Science outreach and public engagement

I’ve posted before about being involved with Science Grrl, working in the lab, doing stuff for my school’s Project Juno and Athena SWAN committees and, I guess, generally being an all round nerd. I sort of got into this properly early on in my PhD but before that I’d been involved with running the student physics society so it was a pretty natural thing to do. A lot of what I’ve been able to be involved with is because I’ve volunteered regularly to do outreach/engagement work.

Me, talking about gravitational waves in Cottier’s Theatre, Glasgow

The first thing I did was to take a few courses run by the university that were relevant to science outreach and public engagement (I’m just going to refer to both as outreach from here on so I don’t have to keep typing that – I recognise they aren’t quite the same). I did Introduction to Public Engagement, Presenting with Impact and Scientific Writing. Then I entered the 3 Minute Thesis competition (summarise your thesis in 3 minutes and if you do it better than anyone else you can have a prize).

I did ok, but I didn’t win. However, I did get some great feedback and a bit of a taste for talking about my work. A few months later I entered the first UK Science Slam (talk about your work in a fun/exciting way for 10 minutes, possibly using props and if you do it better than anyone else you can have a prize). I came runner up, collecting a mini iPad. That was fun. That had me fully hooked.

Meanwhile I’d been doing bits of lab demonstrating for undergraduate students and I’d been helping out at university open days. Talking about science was fun. Sharing science was fun. Encouraging people to do science was fun.

There were no more events like that coming up in the near future so I started Googling for other outreach opportunities. I joined The GIST, a Glasgow student-run science magazine and started writing articles for them, that was fun too. I discovered that someone was trying to set up a chapter of Science Grrl in Glasgow and I went along to their next meeting – soon I had volunteered to run an even for Ada Lovelace Day. Not long after that I was officially one of the two co-leads for the group.

Around that time I got a call from the graduate school asking if I could represent Glasgow at the 2nd UK Science Slam – an event in London. I said yes. This time I won (a case of beer and a pair of boxing gloves… weird but still nice to win). Then I got involved with organising the Pint of Science Festival in Glasgow, finding venues and organising speakers.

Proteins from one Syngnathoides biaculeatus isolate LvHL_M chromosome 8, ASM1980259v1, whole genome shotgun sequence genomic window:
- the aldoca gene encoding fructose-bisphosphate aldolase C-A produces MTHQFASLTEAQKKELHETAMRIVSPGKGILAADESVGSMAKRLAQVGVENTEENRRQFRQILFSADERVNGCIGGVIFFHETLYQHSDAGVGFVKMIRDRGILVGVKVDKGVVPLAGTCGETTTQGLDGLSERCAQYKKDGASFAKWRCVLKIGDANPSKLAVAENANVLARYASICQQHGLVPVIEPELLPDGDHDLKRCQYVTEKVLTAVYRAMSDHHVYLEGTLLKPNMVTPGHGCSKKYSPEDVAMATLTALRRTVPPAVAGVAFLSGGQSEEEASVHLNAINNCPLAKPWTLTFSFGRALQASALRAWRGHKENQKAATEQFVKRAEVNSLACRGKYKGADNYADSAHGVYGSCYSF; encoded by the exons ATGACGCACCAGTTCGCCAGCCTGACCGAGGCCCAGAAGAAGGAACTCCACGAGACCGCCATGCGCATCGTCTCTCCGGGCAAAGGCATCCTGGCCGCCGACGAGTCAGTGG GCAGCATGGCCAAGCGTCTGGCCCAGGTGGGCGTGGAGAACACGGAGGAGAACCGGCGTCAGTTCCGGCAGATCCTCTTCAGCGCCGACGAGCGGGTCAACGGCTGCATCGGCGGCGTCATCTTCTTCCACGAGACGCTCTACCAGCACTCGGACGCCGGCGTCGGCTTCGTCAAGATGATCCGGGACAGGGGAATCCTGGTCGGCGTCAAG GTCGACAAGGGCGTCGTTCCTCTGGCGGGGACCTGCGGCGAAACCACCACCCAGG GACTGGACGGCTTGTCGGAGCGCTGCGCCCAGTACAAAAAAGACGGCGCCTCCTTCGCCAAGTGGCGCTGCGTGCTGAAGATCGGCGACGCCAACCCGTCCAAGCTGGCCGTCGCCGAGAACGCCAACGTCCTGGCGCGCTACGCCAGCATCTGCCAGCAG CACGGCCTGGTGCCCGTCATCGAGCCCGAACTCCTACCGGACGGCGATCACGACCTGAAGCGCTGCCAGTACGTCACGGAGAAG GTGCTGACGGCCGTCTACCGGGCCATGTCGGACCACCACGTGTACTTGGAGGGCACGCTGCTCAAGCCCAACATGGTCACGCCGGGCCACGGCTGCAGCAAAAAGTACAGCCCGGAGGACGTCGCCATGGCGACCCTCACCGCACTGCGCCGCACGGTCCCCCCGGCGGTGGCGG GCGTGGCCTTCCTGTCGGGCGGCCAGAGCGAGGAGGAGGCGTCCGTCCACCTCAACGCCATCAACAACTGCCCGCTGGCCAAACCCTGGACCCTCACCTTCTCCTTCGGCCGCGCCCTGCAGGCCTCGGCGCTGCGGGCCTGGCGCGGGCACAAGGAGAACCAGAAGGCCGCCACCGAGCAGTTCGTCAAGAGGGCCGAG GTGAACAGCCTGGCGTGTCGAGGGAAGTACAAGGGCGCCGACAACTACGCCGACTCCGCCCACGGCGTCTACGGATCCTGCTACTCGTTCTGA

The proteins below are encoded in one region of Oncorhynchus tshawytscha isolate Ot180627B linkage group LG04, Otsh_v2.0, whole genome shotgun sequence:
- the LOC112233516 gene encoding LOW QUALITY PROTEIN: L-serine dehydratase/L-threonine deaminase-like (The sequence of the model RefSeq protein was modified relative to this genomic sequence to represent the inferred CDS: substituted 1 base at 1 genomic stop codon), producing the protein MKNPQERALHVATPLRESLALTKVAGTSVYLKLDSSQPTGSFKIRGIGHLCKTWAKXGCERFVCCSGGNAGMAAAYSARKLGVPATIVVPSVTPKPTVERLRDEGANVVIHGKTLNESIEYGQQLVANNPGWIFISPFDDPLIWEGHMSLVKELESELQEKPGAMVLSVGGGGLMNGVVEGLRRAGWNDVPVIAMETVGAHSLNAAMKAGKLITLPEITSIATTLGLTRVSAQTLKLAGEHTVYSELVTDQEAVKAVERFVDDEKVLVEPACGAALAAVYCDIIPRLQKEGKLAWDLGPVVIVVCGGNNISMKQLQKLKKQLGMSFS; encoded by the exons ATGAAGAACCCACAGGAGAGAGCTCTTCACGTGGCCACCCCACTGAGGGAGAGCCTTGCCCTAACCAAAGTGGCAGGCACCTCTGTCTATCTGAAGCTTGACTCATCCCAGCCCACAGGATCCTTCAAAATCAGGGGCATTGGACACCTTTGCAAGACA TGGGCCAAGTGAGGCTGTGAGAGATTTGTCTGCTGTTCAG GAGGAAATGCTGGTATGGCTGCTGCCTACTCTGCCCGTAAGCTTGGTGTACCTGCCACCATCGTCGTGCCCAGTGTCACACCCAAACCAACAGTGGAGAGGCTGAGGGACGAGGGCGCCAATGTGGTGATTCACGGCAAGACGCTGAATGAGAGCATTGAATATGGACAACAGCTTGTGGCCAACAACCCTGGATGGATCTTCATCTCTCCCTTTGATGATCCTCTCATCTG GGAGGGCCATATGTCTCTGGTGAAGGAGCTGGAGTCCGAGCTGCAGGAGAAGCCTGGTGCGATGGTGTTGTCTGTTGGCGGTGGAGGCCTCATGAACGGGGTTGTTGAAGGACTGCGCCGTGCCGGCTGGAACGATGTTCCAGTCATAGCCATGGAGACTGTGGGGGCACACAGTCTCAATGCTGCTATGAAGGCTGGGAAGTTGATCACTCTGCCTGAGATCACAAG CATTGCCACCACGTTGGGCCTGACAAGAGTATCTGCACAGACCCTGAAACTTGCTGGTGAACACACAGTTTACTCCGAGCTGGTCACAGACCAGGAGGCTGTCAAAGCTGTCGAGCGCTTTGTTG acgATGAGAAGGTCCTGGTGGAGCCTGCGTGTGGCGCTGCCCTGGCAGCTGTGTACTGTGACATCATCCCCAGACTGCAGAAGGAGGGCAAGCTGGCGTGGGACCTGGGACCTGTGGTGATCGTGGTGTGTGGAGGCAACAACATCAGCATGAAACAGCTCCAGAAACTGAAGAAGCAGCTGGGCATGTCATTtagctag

Once people know that you do this stuff you get more and more requests to do it. I gave talks for the GIST to encourage people to join. Talks for the graduate school about public engagement opportunities in Glasgow, I helped to organise more Science Grrl events (from talks to kids events to a science-themed ceilidh) and I gave talks to the Glasgow Skeptics group and to the student physics and astronomy societies. I went into schools to talk to kids about science and to run fun experiments. I wrote articles for the GIST and was invited to write a film review of The Theory of Everything by The Conversation Magazine. I ran events at both Explorathon’s (European Researcher’s Night) in Glasgow.

I met Major Tim Peak, Maggie Aderin Pocock and Dame Jocelyn Bell Burnell. I organised the first Scottish Soapbox Science event as part of the Glasgow Science Festival. I spoke at the second Glasgow Pint of Science Festival. One of the oddest things I’ve done is Lady Scientists Stitch and Bitch – a spoken word theatre event written by a group in Edinburgh which is about historical women in science. There’s a chance I’ll get to do that one again soon. A little while ago I heard that I am to be officially awarded (jointly with two others) the first Hunter Cumming Prize for Public Engagement (I already have it but the official bit hasn’t happened yet). That was nice. That’s going on the CV.

I’ve had a lot of fun, although these days I need to turn a lot of things down because I simply don’t have time. I’m considering whether I’d like a job in this but most of the job listings I see want candidates with qualifications in management or strategic planning to apply – I don’t have that. I do have a lot of experience in events planning and management and in science communication but that doesn’t seem to matter.

It’s ok. I didn’t do this stuff so I could get a job in it – I did it because it was fun and because I thought it was important. My CV is shiny and I have plenty of stuff to talk about in interviews. Maybe I’ll do it professionally one day, maybe not, I’ve never been one for planning my career out in much detail.

However, if you’re in science, I can’t recommend science outreach and public engagement enough. I’ve met a lot of brilliant people and I’ve learned a huge amount. Plus it’s a lot of fun. You kind of owe it to the taxpayers who fund your grant and you owe it to yourself too – you’ll understand your own work better if you force yourself to explain it to others. Go out there and share your knowledge.

Originally posted here:


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